Jonah Hill is serious, bro

Sarah Posted by Sarah at June 6, 2013 13:35:34 June 6, 2013 13:35:34

To promote This is the End, Seth Rogen, Danny McBride, James Franco and Jonah Hill were interviewed for a cover feature on Rolling Stone. Among that group, who do you think would come across as the most pompous and least fun? If you guessed Jonah Hill, you guessed right. And in a group that includes Franco, who’s built a vacation house up his own ass, that’s kind of a problem.

Yes, Hill comes across like a dick. He won’t answer the same silly questions or do the stupid gags the others do, and again, if Franco can roll with it, anyone should be able to. It’s like when Daniel Day-Lewis allowed himself to have fun at award shows while Tommy Lee Jones grumped his way through—the contrast only served to make Jones look worse, when even the Method Man himself was laughing along. It’s the same vibe here—everyone was down for this interview, even Franco. So why isn’t Hill game like his buddies?

Well, one, he isn’t a comedian. Rogen and McBride are dyed-in-the-wool comics who also happen to be decent at acting. Franco is a natural comic, too, but in his case his acting ability actually outweighs his comedic chops. But they’re there—he couldn’t deliver a character like Saul Silver, or make these, without an inherent gift for comedy. Hill, however, is just a good actor whose strengths happen to include timing and delivery. The difference, to me, is the ability to flip the switch and be “on”. Comics are kind of always on, so each interview becomes like a little set, another chance to tune up some material or work on their persona.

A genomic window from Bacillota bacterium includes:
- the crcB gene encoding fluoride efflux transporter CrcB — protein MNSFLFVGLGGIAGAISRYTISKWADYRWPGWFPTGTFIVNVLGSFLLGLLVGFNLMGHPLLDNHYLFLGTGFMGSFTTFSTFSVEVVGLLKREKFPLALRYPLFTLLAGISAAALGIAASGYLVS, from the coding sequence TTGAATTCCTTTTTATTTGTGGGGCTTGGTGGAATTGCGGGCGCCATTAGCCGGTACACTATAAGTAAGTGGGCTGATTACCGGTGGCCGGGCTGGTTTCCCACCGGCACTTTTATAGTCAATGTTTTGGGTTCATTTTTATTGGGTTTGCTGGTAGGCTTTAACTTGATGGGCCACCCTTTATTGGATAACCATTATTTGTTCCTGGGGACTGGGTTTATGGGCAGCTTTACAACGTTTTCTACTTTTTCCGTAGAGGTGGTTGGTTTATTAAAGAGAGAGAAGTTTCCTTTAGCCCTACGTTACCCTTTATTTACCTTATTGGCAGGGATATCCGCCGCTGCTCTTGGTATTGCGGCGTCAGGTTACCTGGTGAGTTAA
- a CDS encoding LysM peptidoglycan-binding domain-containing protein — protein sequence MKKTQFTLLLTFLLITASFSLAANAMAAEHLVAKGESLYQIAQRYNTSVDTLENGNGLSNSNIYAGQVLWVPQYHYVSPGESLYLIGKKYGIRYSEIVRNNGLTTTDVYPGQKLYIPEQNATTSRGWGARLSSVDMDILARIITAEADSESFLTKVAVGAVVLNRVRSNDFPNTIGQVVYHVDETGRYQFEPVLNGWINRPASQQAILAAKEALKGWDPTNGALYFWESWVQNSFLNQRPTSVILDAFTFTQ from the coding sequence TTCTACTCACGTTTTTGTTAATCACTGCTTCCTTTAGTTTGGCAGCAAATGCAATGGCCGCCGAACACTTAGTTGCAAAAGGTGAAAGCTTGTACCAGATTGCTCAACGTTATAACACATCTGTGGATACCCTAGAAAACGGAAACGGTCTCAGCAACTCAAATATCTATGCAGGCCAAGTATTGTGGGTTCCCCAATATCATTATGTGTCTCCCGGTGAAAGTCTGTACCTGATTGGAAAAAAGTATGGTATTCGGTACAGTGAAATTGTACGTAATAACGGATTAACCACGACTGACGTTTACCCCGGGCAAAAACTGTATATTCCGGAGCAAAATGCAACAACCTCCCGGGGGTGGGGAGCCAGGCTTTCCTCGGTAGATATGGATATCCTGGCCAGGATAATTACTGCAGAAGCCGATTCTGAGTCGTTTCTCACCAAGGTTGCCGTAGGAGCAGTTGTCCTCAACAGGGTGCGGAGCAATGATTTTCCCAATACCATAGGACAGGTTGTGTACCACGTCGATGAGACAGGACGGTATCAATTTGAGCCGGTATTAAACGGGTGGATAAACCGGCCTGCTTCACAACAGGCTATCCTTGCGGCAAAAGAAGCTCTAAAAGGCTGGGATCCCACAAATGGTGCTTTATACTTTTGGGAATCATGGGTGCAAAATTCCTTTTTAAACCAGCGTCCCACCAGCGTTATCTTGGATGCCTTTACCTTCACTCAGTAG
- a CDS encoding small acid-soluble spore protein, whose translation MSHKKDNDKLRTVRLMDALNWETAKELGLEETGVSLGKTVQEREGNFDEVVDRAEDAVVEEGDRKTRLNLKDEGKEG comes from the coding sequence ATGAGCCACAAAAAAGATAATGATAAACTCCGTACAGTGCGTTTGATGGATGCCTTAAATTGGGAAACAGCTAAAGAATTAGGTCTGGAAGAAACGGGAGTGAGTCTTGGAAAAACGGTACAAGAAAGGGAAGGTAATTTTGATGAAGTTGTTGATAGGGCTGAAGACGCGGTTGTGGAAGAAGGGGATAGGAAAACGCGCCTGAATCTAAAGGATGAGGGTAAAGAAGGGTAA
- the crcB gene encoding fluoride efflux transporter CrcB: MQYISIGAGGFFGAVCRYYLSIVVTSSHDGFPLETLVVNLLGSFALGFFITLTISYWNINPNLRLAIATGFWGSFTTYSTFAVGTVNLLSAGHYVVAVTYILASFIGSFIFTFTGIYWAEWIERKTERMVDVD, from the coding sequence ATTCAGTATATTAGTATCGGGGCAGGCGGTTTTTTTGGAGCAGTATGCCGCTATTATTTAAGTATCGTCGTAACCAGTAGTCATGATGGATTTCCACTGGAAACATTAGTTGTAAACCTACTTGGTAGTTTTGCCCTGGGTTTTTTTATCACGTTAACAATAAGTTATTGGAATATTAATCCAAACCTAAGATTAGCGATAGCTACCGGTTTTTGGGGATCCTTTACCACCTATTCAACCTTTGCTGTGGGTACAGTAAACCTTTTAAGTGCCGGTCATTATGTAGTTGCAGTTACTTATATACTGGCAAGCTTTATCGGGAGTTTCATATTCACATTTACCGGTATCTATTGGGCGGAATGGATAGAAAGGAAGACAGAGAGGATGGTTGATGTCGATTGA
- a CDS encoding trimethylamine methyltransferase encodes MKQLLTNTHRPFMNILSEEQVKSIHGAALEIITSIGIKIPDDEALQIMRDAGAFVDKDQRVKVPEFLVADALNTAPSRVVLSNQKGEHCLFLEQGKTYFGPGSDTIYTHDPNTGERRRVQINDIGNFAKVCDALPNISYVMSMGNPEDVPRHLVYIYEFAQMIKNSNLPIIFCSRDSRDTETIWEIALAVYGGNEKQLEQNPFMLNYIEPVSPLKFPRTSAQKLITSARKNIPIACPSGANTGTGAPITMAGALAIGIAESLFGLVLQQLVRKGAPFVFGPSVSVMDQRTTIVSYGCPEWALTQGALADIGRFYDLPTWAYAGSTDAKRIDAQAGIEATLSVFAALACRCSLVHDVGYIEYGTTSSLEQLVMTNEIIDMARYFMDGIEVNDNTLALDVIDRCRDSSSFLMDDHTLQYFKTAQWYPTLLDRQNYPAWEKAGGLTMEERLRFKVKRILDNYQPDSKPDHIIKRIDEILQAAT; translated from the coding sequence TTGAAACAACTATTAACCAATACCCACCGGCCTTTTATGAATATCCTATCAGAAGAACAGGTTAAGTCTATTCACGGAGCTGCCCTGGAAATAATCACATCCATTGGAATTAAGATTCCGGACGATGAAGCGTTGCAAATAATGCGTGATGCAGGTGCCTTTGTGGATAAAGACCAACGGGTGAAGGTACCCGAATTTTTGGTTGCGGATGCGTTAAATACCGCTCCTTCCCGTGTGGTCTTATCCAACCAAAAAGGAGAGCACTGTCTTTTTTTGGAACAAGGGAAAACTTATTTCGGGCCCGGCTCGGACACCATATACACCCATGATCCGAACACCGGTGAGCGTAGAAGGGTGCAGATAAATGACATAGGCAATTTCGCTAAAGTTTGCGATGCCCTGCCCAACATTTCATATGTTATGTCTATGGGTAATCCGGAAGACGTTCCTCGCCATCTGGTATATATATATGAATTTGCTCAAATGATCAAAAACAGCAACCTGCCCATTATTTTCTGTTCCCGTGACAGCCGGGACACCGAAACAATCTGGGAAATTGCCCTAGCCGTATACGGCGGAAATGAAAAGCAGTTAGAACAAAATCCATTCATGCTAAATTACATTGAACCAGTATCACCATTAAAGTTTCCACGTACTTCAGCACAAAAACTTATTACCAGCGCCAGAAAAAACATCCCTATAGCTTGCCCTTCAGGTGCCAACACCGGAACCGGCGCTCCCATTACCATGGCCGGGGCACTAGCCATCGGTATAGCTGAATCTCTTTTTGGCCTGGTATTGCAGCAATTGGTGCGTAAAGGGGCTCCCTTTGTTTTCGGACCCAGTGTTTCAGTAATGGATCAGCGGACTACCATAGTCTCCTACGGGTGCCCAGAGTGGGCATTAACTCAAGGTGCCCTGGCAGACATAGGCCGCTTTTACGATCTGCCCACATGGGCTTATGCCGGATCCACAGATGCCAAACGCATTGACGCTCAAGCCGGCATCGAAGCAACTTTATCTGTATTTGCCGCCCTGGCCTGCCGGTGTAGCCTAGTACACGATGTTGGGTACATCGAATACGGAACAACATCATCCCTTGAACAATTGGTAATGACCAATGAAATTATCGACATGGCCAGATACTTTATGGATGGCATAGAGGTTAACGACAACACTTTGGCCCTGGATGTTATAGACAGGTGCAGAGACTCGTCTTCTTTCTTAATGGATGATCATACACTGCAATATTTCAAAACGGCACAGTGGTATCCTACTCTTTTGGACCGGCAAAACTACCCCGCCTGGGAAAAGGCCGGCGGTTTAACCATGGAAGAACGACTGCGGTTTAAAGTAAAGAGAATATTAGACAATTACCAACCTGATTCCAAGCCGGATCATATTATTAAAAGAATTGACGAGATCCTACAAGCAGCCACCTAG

But actors often, and sometimes notoriously, can’t be on in situations like an interview. Think of all the people we discuss here who give bad interviews: Kristen Stewart, Christian Bale, Rooney Mara, and more often than not, Franco. People usually say, “You’re an actor, can’t you just act your way through it?” For many, yes. Robert Downey, Jr. is great at striking the balance between personal and performance in an interview. But a lot of actors are actors because they’re more comfortable when they’re being someone else. That’s Hill’s issue—he’s not very comfortable in his own skin.

He’s had so much success in the last few years, with an Oscar nomination and producing and starring in his own comedy hit, 21 Jump Street. He should be feeling great, enjoying his time in the sun, but you can see the gaping cracks in his armor in this interview. It makes me a little sad—Hill is more interesting than this. And he is funny, when he doesn’t feel like he’s being judged. That’s that problem here—he wants so badly to be taken seriously for his craft and it’s making him defensive and paranoid. He’s anticipating slights that have not and very likely are not coming. Lainey wished recently for Jesse Eisenberg to learn to manage his insecurities. I have the same wish for Hill.

Click here to read the entire interview.

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